Capital One, Discover merger will break Visa-Mastercard 'duopoly,' analysts say

$35.3B all-stock deal was announced Monday

Capital One Financial's $35.3 billion deal for Discover Financial would create new competition for payments behemoths Visa and Mastercard, potentially helping smoothen the path for regulatory approval, analysts said.

The all-stock deal announced on Monday would give Capital One access to Discover's network of payments processing and settlement services, allowing it to cut its reliance on Visa and Mastercard, which have come under fire for their fees.

While legal experts expect the deal - the biggest in the global credit card industry according to Dealogic - to face fierce antitrust and other regulatory scrutiny, it could take a slice out of Visa and Mastercard's market share.


Capital One CEO Richard Fairbank said on Tuesday the deal was "well-positioned for approval", and the lenders had kept regulators informed, although he did not elaborate on the details of the discussions.

The lenders will file formal paperwork with regulators in the next couple of months, he said.

"The path to approval is a key question mark," HSBC Global Research analyst Saul Martinez said. "The offset in regulators' minds could be the potential for more competition among networks."

Some lawmakers have accused Visa and Mastercard of a "duopoly," although both have denied the allegations.

Still, some influential community groups opposed the deal.

"It is very difficult to imagine how federal regulators could allow Capital One to buy Discover given the requirement that mergers benefit the public as well as insiders," Jesse Van Tol, CEO of Washington-based advocacy group National Community Reinvestment Coalition, said.

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A Capital One Bank marquee is seen in New York City on Nov. 12, 2021. (REUTERS/Andrew Kelly/File Photo / Reuters Photos)

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The combination of Capital One and Discover would create the biggest U.S. credit card issuer with around $250 billion in card balance and a market share of 22%, according to TD Cowen analysts.

"This is a rare and extremely valuable asset," Ian Lapey, portfolio manager at Gabelli Funds, which holds shares of Capital One told Reuters.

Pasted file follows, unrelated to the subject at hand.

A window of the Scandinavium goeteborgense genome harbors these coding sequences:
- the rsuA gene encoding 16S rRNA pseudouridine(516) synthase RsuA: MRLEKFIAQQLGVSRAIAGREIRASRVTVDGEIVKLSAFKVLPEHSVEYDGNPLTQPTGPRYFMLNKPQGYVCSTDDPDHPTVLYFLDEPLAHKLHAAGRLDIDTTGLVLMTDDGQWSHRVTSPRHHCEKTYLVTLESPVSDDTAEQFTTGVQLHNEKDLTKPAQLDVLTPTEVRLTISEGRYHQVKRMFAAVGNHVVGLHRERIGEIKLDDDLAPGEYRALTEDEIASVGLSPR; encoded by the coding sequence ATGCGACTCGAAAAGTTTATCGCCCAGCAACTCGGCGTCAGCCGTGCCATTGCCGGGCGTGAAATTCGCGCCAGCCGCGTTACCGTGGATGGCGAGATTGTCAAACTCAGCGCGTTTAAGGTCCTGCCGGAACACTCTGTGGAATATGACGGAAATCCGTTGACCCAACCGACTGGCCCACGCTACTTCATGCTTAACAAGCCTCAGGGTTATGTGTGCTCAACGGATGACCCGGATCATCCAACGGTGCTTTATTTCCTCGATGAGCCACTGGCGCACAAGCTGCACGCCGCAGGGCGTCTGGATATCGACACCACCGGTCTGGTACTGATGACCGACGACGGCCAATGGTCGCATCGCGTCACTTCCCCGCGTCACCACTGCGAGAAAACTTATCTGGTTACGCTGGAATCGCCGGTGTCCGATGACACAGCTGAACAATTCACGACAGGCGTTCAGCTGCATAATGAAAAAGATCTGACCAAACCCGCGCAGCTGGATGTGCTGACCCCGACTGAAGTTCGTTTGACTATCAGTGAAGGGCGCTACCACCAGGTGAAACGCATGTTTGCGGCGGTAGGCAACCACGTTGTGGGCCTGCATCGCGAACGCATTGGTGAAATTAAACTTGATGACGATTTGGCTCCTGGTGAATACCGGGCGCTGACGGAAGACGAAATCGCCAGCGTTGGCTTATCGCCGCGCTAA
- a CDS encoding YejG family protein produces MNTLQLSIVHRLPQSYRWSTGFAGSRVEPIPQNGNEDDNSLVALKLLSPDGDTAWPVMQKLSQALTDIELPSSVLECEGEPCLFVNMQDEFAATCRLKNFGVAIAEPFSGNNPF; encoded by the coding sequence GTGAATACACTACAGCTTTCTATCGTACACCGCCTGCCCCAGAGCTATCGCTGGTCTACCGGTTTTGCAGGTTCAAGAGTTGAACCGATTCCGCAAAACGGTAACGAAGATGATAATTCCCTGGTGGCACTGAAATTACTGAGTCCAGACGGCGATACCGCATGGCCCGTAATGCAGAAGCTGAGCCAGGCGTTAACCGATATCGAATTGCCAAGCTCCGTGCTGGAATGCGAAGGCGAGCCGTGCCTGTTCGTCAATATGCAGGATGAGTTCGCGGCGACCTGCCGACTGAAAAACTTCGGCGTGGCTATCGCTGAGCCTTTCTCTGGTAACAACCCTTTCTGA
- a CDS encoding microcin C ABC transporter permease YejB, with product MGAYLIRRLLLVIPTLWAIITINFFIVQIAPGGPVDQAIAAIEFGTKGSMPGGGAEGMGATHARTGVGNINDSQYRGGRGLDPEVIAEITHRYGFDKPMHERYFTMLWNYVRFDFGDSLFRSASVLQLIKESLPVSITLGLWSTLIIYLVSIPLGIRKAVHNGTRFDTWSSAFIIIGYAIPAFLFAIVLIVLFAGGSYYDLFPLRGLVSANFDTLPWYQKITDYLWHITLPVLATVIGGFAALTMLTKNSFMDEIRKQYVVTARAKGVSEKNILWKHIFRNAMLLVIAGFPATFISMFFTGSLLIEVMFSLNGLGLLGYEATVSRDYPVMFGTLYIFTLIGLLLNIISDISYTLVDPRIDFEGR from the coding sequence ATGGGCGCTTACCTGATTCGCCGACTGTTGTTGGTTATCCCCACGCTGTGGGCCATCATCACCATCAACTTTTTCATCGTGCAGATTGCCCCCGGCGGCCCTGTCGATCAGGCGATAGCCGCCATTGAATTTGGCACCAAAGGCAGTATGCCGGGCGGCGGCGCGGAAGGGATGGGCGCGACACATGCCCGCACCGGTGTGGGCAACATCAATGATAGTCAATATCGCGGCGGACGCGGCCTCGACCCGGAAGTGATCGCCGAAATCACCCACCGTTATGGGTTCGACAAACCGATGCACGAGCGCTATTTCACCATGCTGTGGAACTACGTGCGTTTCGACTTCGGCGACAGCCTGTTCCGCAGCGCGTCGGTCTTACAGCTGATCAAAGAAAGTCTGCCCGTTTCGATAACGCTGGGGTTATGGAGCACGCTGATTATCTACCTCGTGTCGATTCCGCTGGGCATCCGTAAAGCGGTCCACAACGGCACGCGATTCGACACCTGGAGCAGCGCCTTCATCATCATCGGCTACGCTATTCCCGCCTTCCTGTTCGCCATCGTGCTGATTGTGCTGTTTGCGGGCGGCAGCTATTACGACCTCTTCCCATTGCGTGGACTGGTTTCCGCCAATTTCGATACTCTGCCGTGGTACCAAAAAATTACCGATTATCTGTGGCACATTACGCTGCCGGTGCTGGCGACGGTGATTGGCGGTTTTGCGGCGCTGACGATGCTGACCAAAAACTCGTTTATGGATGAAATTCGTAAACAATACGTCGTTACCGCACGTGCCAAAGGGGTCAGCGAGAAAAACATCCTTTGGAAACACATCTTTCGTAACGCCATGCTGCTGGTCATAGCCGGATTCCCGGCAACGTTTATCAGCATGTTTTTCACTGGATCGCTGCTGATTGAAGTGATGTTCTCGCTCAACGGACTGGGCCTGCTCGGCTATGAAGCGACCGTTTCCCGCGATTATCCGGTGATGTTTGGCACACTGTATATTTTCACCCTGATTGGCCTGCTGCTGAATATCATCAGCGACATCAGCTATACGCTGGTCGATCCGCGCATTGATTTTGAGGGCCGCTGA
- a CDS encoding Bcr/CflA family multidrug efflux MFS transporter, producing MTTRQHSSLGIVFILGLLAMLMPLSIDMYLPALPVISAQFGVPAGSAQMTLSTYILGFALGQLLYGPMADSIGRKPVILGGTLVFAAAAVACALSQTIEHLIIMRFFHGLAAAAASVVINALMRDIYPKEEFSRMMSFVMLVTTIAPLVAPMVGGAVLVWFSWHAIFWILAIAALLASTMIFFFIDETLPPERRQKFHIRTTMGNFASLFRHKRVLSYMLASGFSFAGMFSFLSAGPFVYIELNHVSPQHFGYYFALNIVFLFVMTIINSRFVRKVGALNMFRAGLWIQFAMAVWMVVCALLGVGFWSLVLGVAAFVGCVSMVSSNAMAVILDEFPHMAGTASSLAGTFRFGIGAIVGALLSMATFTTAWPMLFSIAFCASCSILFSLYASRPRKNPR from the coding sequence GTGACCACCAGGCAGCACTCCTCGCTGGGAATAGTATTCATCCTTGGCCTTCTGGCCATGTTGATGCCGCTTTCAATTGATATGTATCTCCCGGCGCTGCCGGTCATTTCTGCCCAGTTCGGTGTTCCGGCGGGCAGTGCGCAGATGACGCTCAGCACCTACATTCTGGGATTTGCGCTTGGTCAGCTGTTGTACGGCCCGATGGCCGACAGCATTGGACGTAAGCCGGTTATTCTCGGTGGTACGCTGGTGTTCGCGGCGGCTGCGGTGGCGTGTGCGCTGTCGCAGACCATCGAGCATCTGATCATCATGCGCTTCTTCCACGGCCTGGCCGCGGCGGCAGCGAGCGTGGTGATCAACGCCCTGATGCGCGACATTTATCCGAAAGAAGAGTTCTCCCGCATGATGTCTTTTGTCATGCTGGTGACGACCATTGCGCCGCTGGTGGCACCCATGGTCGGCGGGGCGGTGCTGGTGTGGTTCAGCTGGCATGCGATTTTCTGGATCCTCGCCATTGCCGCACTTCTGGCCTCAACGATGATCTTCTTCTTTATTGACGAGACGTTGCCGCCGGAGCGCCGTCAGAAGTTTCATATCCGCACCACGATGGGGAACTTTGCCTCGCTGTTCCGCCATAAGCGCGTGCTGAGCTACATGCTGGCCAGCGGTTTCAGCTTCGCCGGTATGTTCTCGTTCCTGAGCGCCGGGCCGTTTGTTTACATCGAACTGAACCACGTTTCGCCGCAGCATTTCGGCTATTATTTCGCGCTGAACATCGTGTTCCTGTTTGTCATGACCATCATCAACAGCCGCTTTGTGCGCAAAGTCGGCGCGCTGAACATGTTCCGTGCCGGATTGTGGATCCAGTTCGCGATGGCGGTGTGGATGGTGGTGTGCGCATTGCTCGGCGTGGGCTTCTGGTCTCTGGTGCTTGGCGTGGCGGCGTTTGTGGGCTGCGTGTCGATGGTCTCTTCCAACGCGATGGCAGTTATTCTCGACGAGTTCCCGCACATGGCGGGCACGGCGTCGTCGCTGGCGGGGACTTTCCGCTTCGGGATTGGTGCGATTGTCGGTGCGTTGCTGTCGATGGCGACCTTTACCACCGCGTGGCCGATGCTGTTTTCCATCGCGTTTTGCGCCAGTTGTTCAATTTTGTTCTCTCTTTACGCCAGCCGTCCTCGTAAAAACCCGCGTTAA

Visa shares fell 1.2%, while Mastercard, which has a bigger exposure to Capital One according to analysts, dropped nearly 3%.

"The acquisition is a negative headline for Mastercard and Visa, in our view," said J.P. Morgan analyst Tien-tsin Huang.

Capital One said shifting its card portfolio from the big two global payment processors to Discover's network would help the lender generate $1.2 billion in 2027.

Any transition, however, would likely be slow since both Visa and Mastercard renewed their partnerships with the company recently, Huang said.

"We have already spoken with Capital One about this news. Our takeaway is that this is a partnership that will continue for the long-term," a Mastercard spokesperson said.

Visa did not immediately respond to requests for comment.

"It's not unusual for companies to be both competitors and customers of one another. And we don't see this as an issue," Capital One's Fairbank said.

Shares of Discover rose 11.3% to $122.95, inching closer to the offer price of $139.86 after opening at their highest in nearly two years. The rally added more than $3 billion to Discover's market value. Capital One stock fell nearly 2%.

"Regulators are likely to pick carefully through this deal given that Capital One and Discover are two of the largest credit card companies in the United States," Susannah Streeter, head of money and markets at Hargreaves Lansdown, told Reuters.


"However, given the vast savings in operational costs expected... Capital One believes complex regulatory hurdles are worth being navigated to deliver significant returns."